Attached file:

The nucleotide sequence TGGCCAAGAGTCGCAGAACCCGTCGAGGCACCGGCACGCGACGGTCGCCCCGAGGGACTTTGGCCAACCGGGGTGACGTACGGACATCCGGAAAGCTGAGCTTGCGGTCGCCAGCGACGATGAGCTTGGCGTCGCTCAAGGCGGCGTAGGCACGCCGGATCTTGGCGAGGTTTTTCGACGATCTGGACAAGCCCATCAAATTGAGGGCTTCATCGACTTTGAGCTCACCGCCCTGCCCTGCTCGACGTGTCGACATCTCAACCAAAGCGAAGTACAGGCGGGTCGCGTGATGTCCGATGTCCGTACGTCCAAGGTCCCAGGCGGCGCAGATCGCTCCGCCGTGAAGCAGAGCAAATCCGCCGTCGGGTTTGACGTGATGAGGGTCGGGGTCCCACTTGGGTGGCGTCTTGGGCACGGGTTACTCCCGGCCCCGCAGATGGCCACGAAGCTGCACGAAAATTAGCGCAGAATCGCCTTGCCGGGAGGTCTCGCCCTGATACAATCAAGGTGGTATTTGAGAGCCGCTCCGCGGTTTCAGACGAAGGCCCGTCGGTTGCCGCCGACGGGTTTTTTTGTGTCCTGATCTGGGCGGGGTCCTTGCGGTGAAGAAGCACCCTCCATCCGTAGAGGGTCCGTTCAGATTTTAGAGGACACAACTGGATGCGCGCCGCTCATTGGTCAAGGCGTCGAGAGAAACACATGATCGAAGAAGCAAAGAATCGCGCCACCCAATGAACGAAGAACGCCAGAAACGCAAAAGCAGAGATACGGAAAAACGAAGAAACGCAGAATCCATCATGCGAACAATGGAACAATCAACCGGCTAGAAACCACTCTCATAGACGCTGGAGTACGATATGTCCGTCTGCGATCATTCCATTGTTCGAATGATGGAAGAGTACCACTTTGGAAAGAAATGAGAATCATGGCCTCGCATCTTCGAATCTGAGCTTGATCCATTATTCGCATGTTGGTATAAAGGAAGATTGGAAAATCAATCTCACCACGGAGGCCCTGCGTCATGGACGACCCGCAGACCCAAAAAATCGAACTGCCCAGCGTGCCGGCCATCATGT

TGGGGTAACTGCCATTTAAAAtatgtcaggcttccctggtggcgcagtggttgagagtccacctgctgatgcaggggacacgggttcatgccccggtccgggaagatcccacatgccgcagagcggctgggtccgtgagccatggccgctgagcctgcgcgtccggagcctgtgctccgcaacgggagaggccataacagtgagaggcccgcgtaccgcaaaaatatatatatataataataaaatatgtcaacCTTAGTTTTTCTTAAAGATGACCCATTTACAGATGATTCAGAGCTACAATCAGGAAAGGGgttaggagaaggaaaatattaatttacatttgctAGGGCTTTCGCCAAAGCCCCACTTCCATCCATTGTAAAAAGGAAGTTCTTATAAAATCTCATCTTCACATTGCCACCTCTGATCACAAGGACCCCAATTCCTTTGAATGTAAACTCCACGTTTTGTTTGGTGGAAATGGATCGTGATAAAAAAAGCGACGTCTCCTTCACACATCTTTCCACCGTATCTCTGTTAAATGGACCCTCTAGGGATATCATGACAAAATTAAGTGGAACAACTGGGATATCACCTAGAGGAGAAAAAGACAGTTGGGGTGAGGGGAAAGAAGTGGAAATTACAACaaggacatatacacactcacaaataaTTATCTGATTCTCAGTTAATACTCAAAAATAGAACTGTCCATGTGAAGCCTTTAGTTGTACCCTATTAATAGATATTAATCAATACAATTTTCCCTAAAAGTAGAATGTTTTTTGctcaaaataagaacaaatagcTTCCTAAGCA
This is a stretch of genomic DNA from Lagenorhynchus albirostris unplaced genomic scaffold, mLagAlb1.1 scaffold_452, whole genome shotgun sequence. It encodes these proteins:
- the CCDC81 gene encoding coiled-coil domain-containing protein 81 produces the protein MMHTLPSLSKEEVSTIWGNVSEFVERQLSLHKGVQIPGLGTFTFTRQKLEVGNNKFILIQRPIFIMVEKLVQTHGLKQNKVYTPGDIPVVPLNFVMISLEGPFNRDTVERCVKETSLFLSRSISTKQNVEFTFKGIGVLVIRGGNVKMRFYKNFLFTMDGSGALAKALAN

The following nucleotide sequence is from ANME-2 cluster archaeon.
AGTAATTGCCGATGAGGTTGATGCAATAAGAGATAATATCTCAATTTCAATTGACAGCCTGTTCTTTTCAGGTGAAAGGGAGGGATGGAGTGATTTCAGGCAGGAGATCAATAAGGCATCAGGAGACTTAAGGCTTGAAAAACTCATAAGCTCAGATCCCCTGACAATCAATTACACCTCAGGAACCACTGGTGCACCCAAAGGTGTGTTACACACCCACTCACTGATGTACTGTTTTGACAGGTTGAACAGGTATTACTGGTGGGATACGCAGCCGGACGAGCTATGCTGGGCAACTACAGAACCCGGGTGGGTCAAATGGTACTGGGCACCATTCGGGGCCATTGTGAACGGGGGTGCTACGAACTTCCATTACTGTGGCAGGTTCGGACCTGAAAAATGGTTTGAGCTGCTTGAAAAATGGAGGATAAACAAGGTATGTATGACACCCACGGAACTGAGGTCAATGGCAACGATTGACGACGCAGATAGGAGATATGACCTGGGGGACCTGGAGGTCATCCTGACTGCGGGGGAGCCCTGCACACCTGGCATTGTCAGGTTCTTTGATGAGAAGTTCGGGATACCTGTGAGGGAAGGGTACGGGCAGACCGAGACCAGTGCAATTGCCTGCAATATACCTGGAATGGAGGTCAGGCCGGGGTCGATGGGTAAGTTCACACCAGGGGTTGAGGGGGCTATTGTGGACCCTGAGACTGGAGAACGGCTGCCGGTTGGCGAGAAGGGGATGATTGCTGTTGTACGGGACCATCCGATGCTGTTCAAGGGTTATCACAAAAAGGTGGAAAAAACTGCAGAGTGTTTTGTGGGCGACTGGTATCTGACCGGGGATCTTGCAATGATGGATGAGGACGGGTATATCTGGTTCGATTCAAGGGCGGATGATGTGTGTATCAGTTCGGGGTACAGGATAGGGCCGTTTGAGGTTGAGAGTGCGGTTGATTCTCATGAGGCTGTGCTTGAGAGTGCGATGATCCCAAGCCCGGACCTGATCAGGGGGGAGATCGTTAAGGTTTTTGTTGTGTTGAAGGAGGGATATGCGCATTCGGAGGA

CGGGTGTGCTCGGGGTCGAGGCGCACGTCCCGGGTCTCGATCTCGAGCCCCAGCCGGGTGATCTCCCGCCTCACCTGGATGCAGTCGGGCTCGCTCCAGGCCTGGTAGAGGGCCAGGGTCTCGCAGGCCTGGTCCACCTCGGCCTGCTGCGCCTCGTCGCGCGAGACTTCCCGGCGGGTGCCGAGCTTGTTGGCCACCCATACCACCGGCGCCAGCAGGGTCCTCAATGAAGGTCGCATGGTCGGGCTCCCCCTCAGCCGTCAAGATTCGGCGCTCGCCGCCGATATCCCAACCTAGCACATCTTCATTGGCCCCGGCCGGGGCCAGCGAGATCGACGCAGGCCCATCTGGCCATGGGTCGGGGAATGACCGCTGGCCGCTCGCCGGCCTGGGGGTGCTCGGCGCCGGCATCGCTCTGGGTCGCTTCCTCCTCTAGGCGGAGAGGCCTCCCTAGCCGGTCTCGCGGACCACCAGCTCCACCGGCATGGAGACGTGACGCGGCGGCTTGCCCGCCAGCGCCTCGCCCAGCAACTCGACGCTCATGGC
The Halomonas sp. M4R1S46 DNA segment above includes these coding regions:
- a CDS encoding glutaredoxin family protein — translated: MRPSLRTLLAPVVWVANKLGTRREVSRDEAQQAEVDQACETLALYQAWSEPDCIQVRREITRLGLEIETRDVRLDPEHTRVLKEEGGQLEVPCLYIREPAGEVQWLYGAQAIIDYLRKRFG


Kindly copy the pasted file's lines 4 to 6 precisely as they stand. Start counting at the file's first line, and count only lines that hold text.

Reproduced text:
- the CCDC81 gene encoding coiled-coil domain-containing protein 81 produces the protein MMHTLPSLSKEEVSTIWGNVSEFVERQLSLHKGVQIPGLGTFTFTRQKLEVGNNKFILIQRPIFIMVEKLVQTHGLKQNKVYTPGDIPVVPLNFVMISLEGPFNRDTVERCVKETSLFLSRSISTKQNVEFTFKGIGVLVIRGGNVKMRFYKNFLFTMDGSGALAKALAN

The following nucleotide sequence is from ANME-2 cluster archaeon.
AGTAATTGCCGATGAGGTTGATGCAATAAGAGATAATATCTCAATTTCAATTGACAGCCTGTTCTTTTCAGGTGAAAGGGAGGGATGGAGTGATTTCAGGCAGGAGATCAATAAGGCATCAGGAGACTTAAGGCTTGAAAAACTCATAAGCTCAGATCCCCTGACAATCAATTACACCTCAGGAACCACTGGTGCACCCAAAGGTGTGTTACACACCCACTCACTGATGTACTGTTTTGACAGGTTGAACAGGTATTACTGGTGGGATACGCAGCCGGACGAGCTATGCTGGGCAACTACAGAACCCGGGTGGGTCAAATGGTACTGGGCACCATTCGGGGCCATTGTGAACGGGGGTGCTACGAACTTCCATTACTGTGGCAGGTTCGGACCTGAAAAATGGTTTGAGCTGCTTGAAAAATGGAGGATAAACAAGGTATGTATGACACCCACGGAACTGAGGTCAATGGCAACGATTGACGACGCAGATAGGAGATATGACCTGGGGGACCTGGAGGTCATCCTGACTGCGGGGGAGCCCTGCACACCTGGCATTGTCAGGTTCTTTGATGAGAAGTTCGGGATACCTGTGAGGGAAGGGTACGGGCAGACCGAGACCAGTGCAATTGCCTGCAATATACCTGGAATGGAGGTCAGGCCGGGGTCGATGGGTAAGTTCACACCAGGGGTTGAGGGGGCTATTGTGGACCCTGAGACTGGAGAACGGCTGCCGGTTGGCGAGAAGGGGATGATTGCTGTTGTACGGGACCATCCGATGCTGTTCAAGGGTTATCACAAAAAGGTGGAAAAAACTGCAGAGTGTTTTGTGGGCGACTGGTATCTGACCGGGGATCTTGCAATGATGGATGAGGACGGGTATATCTGGTTCGATTCAAGGGCGGATGATGTGTGTATCAGTTCGGGGTACAGGATAGGGCCGTTTGAGGTTGAGAGTGCGGTTGATTCTCATGAGGCTGTGCTTGAGAGTGCGATGATCCCAAGCCCGGACCTGATCAGGGGGGAGATCGTTAAGGTTTTTGTTGTGTTGAAGGAGGGATATGCGCATTCGGAGGA